The Novel Coronavirus (COVID-19) pandemic has elicited extraordinary suppression and mitigation measures from all levels of government in the U.S. and around the world. It is difficult to fathom the extent to which the economy, global and domestic travel, and life as we knew it have been disrupted in the span of only a few weeks. Lawmakers have been in the difficult position of having to weigh the public health implications of their policy decisions against the economic impact on businesses and individuals. At all levels, our governments have been taking steps to address mitigation of business and individual losses incurred during the pandemic. On March 27, 2020, the federal government passed an unprecedented $2 trillion stimulus package aimed at stemming some of the damage. State legislators also are taking steps to address mitigation of business losses, including attempts to remove obstacles for businesses to collect under business interruption insurance policy provisions.
In our previous post, we discussed the landscape of event cancellation and business interruption insurance coverage as it pertains to losses sustained due to government-mandated shut downs of large portions of the economy. Several states, including New York, Massachusetts , New Jersey, and Ohio recently have introduced legislation that would require insurance companies to pay out COVID-19 related business losses under business interruption coverage, notwithstanding contractual language that may even explicitly exclude coverage when losses are due to a virus or pandemic. While the introduced bills require insurance companies to pay out under these policies, they also provide that the insurance companies may apply for reimbursement from the state through various mechanisms. In Pennsylvania, a resolution has been introduced that would seek a federal source of reimbursement for insurance companies that pay COVID-19 related business interruption claims.
New York. The New York Bill (A. 10226), introduced March 27, 2020, requires that all policies providing for recovery of business interruption losses be construed to include COVID-19 related business interruption:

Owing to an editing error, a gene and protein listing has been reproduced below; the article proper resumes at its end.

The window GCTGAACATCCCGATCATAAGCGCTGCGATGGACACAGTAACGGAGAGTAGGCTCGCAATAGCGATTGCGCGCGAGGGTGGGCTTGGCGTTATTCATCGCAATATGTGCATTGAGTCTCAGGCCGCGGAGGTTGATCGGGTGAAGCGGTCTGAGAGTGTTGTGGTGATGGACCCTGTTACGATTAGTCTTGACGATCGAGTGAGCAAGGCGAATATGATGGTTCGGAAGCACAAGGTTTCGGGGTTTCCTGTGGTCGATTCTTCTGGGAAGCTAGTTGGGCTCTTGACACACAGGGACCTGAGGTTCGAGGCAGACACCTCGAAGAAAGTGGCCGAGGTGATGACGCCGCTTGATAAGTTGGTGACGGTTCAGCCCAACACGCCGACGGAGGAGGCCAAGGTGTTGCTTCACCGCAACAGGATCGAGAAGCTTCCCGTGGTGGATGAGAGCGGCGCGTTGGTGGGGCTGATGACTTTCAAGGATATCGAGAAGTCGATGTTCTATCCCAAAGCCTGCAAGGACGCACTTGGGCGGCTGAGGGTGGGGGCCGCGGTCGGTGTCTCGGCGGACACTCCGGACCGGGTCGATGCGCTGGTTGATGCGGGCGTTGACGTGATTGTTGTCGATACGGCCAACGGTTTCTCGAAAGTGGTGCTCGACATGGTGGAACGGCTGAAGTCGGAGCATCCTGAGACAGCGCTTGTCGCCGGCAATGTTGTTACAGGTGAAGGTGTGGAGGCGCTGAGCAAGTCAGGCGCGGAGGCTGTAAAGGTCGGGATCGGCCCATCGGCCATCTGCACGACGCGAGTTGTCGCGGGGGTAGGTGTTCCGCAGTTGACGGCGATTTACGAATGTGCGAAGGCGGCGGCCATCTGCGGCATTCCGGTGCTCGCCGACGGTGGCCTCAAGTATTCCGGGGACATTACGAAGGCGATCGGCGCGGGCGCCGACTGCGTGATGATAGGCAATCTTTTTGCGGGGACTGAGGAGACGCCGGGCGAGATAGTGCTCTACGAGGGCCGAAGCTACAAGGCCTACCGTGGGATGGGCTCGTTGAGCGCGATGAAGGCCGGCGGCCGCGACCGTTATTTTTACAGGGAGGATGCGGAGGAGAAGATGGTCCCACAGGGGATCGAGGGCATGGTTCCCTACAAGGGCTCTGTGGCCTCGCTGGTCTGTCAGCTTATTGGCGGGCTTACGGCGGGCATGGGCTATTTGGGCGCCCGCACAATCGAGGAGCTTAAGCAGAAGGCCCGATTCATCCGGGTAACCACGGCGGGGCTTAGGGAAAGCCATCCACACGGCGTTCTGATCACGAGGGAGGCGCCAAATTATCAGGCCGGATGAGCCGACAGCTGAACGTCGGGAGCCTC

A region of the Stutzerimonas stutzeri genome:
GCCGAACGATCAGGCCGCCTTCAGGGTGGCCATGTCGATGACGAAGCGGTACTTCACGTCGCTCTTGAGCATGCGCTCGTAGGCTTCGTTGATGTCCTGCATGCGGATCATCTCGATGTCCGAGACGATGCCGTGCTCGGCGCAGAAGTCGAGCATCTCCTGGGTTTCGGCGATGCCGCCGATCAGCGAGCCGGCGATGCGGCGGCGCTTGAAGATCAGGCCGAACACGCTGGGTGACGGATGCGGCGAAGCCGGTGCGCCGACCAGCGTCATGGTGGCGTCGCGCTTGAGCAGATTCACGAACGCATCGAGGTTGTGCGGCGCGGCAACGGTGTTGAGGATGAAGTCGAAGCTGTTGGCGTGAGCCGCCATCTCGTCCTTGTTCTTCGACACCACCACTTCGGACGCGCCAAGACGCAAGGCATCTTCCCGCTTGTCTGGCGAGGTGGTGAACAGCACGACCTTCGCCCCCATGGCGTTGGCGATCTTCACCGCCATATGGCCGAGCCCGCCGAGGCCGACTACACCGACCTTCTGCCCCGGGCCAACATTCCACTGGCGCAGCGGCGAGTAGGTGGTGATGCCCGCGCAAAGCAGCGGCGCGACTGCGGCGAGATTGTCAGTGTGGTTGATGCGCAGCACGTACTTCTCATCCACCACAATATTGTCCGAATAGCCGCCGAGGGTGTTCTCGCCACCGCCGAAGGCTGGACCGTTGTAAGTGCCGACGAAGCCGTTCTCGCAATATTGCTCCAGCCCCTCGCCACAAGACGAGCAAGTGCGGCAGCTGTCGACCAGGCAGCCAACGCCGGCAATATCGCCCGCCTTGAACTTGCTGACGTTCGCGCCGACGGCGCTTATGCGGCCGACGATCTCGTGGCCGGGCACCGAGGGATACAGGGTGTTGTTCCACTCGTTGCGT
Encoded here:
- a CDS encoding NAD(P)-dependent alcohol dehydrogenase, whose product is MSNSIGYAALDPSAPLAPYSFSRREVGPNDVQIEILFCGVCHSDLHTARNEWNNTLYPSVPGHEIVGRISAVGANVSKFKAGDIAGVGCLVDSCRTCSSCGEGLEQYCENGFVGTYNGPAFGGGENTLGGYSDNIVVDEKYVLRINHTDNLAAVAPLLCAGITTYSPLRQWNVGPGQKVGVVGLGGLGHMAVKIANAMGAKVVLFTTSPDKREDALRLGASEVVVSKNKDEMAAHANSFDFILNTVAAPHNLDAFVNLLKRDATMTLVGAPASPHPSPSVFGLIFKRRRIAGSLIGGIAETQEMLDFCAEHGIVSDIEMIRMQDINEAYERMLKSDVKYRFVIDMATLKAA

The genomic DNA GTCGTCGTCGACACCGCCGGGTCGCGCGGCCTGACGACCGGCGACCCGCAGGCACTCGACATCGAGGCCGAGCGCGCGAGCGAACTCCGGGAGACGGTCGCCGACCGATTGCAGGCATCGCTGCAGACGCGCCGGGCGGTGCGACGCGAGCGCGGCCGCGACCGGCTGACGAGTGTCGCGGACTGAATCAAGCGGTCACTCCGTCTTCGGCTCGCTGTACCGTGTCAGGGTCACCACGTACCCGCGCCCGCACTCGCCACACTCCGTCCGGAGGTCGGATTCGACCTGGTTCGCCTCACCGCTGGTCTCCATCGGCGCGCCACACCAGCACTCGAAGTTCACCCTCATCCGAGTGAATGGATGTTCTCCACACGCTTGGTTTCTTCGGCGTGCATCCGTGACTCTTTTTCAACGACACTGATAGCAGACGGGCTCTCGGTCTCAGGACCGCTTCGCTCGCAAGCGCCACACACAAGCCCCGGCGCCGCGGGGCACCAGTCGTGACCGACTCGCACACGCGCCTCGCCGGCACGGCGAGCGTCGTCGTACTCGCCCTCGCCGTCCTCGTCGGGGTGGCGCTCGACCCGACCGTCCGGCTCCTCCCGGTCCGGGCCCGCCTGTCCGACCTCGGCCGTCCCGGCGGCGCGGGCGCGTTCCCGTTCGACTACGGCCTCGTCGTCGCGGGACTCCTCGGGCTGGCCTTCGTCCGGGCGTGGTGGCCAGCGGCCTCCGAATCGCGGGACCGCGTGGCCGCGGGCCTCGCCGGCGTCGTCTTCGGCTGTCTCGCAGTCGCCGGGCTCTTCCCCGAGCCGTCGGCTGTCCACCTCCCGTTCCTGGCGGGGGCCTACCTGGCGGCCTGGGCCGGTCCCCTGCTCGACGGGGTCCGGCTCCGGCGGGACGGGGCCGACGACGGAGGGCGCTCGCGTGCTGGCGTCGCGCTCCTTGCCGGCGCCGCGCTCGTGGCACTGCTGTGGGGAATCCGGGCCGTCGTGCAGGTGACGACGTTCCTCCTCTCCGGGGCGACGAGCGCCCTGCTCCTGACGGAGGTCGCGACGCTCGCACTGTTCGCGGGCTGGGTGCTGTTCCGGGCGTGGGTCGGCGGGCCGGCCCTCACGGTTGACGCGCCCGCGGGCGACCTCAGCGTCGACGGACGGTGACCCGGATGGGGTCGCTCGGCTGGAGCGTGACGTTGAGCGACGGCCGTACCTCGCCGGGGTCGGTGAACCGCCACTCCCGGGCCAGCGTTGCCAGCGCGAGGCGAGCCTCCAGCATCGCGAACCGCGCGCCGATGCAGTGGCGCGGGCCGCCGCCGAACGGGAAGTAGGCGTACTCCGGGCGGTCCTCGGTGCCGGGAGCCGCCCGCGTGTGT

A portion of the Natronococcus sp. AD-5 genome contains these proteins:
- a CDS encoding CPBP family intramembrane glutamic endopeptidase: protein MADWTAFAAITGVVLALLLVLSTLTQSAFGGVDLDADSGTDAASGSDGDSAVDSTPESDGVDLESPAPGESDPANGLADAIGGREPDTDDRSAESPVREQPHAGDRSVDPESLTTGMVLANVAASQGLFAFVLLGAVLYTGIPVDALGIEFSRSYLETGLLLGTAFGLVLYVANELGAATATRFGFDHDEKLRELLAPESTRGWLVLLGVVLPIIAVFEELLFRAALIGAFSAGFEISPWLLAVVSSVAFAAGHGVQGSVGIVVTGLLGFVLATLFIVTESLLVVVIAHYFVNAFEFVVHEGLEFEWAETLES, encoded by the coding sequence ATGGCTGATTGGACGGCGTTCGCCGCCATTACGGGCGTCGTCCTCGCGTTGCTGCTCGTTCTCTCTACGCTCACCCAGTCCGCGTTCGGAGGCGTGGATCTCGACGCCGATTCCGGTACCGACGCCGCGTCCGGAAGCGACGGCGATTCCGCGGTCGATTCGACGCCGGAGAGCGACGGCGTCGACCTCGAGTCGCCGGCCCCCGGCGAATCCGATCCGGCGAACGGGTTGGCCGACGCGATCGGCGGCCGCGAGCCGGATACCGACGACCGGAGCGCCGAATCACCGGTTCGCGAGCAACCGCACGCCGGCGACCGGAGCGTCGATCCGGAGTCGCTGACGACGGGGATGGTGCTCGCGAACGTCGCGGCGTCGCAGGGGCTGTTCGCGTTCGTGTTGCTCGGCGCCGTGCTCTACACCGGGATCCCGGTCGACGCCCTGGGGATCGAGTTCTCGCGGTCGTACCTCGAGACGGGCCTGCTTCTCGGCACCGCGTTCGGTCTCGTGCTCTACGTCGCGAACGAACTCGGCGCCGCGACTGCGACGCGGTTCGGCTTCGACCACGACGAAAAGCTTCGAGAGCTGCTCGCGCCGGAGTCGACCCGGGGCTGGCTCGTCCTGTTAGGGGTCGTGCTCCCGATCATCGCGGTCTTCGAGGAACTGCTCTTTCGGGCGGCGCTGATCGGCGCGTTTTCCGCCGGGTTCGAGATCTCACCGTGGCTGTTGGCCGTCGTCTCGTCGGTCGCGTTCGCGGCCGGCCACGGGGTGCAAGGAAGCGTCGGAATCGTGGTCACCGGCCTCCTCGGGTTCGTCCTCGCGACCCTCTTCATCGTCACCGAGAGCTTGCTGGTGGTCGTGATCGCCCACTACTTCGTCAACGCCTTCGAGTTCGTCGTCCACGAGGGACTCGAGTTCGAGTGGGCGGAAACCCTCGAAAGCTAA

Notwithstanding any provisions of law, rule or regulation to the contrary, every policy of insurance insuring against loss or damage to property, which includes the loss of use and occupancy and business interruption, shall be construed to include among the covered perils under that policy, coverage for business interruption during a period of a declared state emergency due to the coronavirus disease 2019 (COVID-19) pandemic.
The NY Bill was referred to the Committee on Insurance.
Ohio. The Ohio Bill (House Bill 589), introduced March 24, 2020, similarly requires all policies to be interpreted to cover COVID-19 losses, but the Bill’s language is broader than just COVID-19, allowing for coverage in the event of a different pandemic. It states that policies: “shall be construed to include among the covered perils under that policy, coverage for business interruption due to global virus transmission or pandemic during the state of emergency.”
Massachusetts. The Massachusetts Bill (SD 2888), also filed on March 24, 2020, requires all business interruption provisions to be construed to cover COVID-19 related losses. The Massachusetts Bill goes further though to explicitly negate any exclusion in a policy for losses resulting from viruses and to explicitly eliminate the requirement that there be physical damage to the property:
Moreover, no insurer in the commonwealth may deny a claim for the loss of use and occupancy and business interruption on account of (i) COVID-19 being a virus (even if the relevant insurance policy excludes losses resulting from viruses); or (ii) there being no physical damage to the property of the insured or to any other relevant property.
New Jersey. In mid-March, a New Jersey Bill (A3844) was introduced requiring that each applicable policy:
shall be construed to include among the covered perils under that policy, coverage for business interruption due to global virus transmission or pandemic, as provided in the Public Health Emergency and State of Emergency declared by the Governor in Executive Order 103 of 2020 concerning the 17 coronavirus disease 2019 pandemic.
These bills have been or can expect to be met with opposition. Concerns regarding the constitutionality of these bills have been raised and there has been push-back from the insurance industry in some instances. The NJ Bill reportedly has been caught up due to ongoing discussions with insurance industry representatives.
Pennsylvania – Federal Reimbursement. In a slightly different effort to encourage payment of business interruption losses, Pennsylvania Rep. Michael Driscoll introduced a resolution on March 25, 2020 that would urge the U.S. Congress to use stimulus money to reimburse insurance companies that voluntarily pay business interruption claims due to COVID-19.
As the COVID-19 insurance landscape continues to change, we will keep you abreast of developments.
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